ICRC activities in Iraq - interview with Walter Stocker
Walter Stocker has just ended his assignment as the ICRC's deputy head of delegation in Baghdad. He gave this interview the day before the tragic killing of ICRC technician Nadisha Yasassri Ranmuthu south of Baghdad.
1.What are the ICRC's current priorities in Iraq ?
The priority is definitely in the protection field, although up until now the ICRC is very much involved in quick-fix operations, particularly in the field of water and sanitation and in the health sector where we still try, let's say, to support, public services in these fields, so that they can at least deliver a minimum of services to the population. But in the protection field, of course, it is going to be enormous in terms of, let's say, the challenge that will be for the ICRC. We are talking here first of all detention, detention visits, the responsibilities of the ICRC in the field of detention is of course to ensure that the provisions of the Geneva Conventions which protect all the detainees are being applied by the detaining authorities, which in this case would be the occupying power. We are looking of course into the material conditions of detention, but also in terms of the treatment of detainees and prisoners, so this of course does include prisoners of war, civilian internees, but also common law prisoners who are held in facilities under the authority of the authorities. Another aspect in protection is, of course, the whole missing people question, and here we are talking about hundreds of thousands of missing people from three wars and from the whole period under the Saddam Hussein government. So there ICRC is just in the beginning of putting up project programmes in respect to resolving some of these issues concerning the missing people. We are also talking of course about protection of the civilian population. That means the application of the fourth Geneva Convention and let us say Iraq under occupation and the responsibilities of the occupying powers.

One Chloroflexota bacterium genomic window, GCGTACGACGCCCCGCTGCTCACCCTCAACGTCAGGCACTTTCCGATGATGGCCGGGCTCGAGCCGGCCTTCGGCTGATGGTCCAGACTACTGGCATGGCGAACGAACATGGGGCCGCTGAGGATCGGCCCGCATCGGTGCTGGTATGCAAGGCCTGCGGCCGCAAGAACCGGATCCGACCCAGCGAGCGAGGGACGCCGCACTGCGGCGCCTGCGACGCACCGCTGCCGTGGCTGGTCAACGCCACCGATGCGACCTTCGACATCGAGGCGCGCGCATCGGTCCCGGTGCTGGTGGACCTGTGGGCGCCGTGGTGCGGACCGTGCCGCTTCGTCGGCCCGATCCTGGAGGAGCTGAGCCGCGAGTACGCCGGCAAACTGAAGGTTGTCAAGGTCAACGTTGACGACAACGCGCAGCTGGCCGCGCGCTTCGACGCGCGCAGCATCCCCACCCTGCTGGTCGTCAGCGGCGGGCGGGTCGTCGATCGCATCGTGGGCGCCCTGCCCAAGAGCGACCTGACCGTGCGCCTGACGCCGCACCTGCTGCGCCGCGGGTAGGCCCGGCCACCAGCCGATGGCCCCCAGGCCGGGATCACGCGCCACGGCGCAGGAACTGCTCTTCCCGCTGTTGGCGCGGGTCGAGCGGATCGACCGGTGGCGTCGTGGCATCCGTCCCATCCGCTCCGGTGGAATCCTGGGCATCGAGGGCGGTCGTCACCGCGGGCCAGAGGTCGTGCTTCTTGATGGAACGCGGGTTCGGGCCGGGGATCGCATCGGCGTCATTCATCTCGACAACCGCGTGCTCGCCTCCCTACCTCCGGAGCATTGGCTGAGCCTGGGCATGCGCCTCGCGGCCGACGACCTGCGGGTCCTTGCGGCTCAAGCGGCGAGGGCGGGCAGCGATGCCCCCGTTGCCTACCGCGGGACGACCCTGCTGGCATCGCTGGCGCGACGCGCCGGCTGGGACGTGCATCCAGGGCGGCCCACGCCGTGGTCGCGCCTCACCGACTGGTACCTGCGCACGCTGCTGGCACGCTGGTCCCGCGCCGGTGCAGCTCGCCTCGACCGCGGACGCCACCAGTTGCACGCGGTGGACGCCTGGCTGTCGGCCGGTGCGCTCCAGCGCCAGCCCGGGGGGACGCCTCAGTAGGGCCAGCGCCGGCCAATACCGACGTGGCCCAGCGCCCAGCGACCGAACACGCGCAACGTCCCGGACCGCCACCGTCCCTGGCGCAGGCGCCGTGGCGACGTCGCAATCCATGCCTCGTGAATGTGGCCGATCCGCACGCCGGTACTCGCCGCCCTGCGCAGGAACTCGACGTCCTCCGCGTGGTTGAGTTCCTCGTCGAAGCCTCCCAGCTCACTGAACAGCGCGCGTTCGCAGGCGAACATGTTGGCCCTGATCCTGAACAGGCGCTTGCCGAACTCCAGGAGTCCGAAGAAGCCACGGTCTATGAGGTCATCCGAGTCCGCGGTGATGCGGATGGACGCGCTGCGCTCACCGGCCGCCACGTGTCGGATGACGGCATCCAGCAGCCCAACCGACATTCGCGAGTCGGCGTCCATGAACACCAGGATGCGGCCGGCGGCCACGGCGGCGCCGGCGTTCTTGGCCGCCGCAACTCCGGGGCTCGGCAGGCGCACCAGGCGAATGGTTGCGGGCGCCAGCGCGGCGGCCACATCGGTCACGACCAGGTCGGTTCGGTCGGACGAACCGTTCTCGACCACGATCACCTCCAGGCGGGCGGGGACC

2.What contribution is being made by the ICRC's partners in the Red Cross Red Crescent Movement?
The Red Cross, Red Crescent movement activities in Iraq at present of course we have on one hand the ICRC operations, but we are also working very closely with the Iraqi Red Crescent Society. The Iraqi Red Crescent Society of course did suffer from the events over the last few months, together with the International Federation, the ICRC, we have embarked on a reform and restructuring process for the national society. But in parallel to this, the national society is already active on joint programmes with the ICRC in the field of tracing, also in terms of let's say, programmes - mortal remains, let's say exhumation and bringing back mortal remains to the families, but then also in the programmes expulsive remnants of war, awareness programmes where different branches of the Iraqi Red Crescent Society are involved. Concerning the partner national societies, we have of course had a big implication already of these national societies, together with the ICRC and there are now between 20 and 25 different nationalities working as delegates for the ICRC. There have also been direct contributions, material contributions to the ICRC operations and furthermore, there are now several programmes, projects, which are being taken up by national societies, particularly in the health, water and construction sectors.